Been watching the news? Well what on earth is Bill Shorten on about? What on earth is negative gearing?
One of the biggest debates currently raging on Social Media, and in parliament is around Negative Gearing.
Has been the case for quite some time. Ever since it’s inception, it’s been a constantly debated topic among property investors and critics. For many first time investors, the concept is completely and utterly foreign.
So, lets break it down.
What is it?
In simple terms, Negative Gearing occurs when the cost of owning a rental property is greater than the income it actually brings in. This loss, is called a ‘taxable loss’, which is then offset against other income.
Officially, the Australian Tax Office calls it “A rental property is negatively geared if it is purchased with the assistance of borrowed funds and the net rental income, after deducting other expenses, is less than the interest on the borrowings.”
There are numerous benefits to an investor. These are mainly in the form of the ability to offset costs associated with your loan and renting the property against your tax bill.
Some of these include interest, costs of setting up the loan, letting fees, advertising, rates, land tax, strata levies, insurance, repairs, maintenance, depreciation and more.
Break it down…
Lets take a loose example. So lets say that a property may have ‘cash costs’ (includes interest, bank fees, maintenance, insurance, fees, for example, anything you had to actually pay for) of $56,000 in a year. The rental income for that same period is $40,000. This is a loss obviously. A $16,000 net rental loss.
This $16,000 shortfall can be used to reduce your taxable income (that figure you see on your PAYG), which can provide benefits. These losses can also be used to offset when your property is sold.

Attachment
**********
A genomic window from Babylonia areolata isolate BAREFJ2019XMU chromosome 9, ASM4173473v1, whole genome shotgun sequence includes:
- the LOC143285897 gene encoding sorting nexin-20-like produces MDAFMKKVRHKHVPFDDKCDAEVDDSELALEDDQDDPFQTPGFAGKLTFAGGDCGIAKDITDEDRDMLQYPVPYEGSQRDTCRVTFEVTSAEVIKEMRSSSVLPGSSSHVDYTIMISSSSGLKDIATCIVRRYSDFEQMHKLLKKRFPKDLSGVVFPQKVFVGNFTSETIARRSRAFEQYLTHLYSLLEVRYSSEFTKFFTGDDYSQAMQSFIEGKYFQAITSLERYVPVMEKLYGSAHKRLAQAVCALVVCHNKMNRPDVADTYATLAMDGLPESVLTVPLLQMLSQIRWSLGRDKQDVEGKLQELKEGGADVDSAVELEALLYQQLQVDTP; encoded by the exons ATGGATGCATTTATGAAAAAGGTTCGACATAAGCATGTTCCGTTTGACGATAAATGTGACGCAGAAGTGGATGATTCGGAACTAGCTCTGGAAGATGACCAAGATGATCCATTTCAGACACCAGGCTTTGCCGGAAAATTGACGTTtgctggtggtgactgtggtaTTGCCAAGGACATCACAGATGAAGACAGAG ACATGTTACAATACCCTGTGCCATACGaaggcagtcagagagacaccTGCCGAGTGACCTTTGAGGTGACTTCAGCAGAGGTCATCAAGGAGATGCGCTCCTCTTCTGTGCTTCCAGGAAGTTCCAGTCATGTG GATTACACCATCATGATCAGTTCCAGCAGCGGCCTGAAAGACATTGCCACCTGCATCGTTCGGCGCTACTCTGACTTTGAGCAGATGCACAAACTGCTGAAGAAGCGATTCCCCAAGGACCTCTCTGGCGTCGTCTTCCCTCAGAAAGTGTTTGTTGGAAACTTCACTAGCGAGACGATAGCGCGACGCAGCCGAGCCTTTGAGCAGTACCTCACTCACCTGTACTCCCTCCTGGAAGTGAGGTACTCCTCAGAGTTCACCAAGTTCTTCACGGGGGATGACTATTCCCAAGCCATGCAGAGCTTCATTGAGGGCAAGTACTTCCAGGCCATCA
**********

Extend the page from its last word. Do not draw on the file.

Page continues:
What’s Bill Shorten wanting to do?
He is proposing from July 2017 to stop the ability to claim back on expenses for any ‘existing properties’ purchased after that time, so for the above example you would no longer have the ability to claim back on the $16,000 – unless its a ‘new home’ that is purchased post July 2017
Secondly Shorten is talking about reducing the Capital Gains Tax Discount (the discount you would receive on Capital Gains Tax payable on an investment property held for more than 12 months) from 50% to 25% when selling the property.
Some say this will cause a further spike in ‘existing’ property prices as investors will try and gobble up existing properties before the deadline, others believe it will create more opportunities for first home buyers to hit the market as there wont be as many ‘investment opportunities’.
Regardless only time will tell if Labor does come into power and the consequences of this proposal will be in your favour.
What does the experts think?
First Home Buyers Australia (FHBA) have been advocating for increased assistance for First Home Buyers and Generation Y buyers in one of the hardest and fastest climbing markets.
Daniel Cohen, from FHBA says they support the Labor Party Measures, “Certainly, we believe that these policies are better than the outdated ones we have currently”.
FHBA were fully behind the Capital Gains Tax changes, however had some comments about the changes to Negative Gearing.
Taj Singh from FHBA says that “we believe it would have been a better outcome if negative gearing was wound back equally across both established and new properties. This would have the effect of not adding any additional unneeded rental price pressures. It would also mean that first home buyers wouldn’t find it even harder to buy new homes, such as popular house and land packages. We have previously proposed that interest, one of the biggest tax deductions investors’ claim, be reduced from 100% deductible to 50% deductible.”
There are many differing opinions however the real test will be the implementation of these measures.
We aren’t tax specialists, the above scenario is simply our opinion, remember to always speak to a tax/finance specialist before making knee jerk decisions.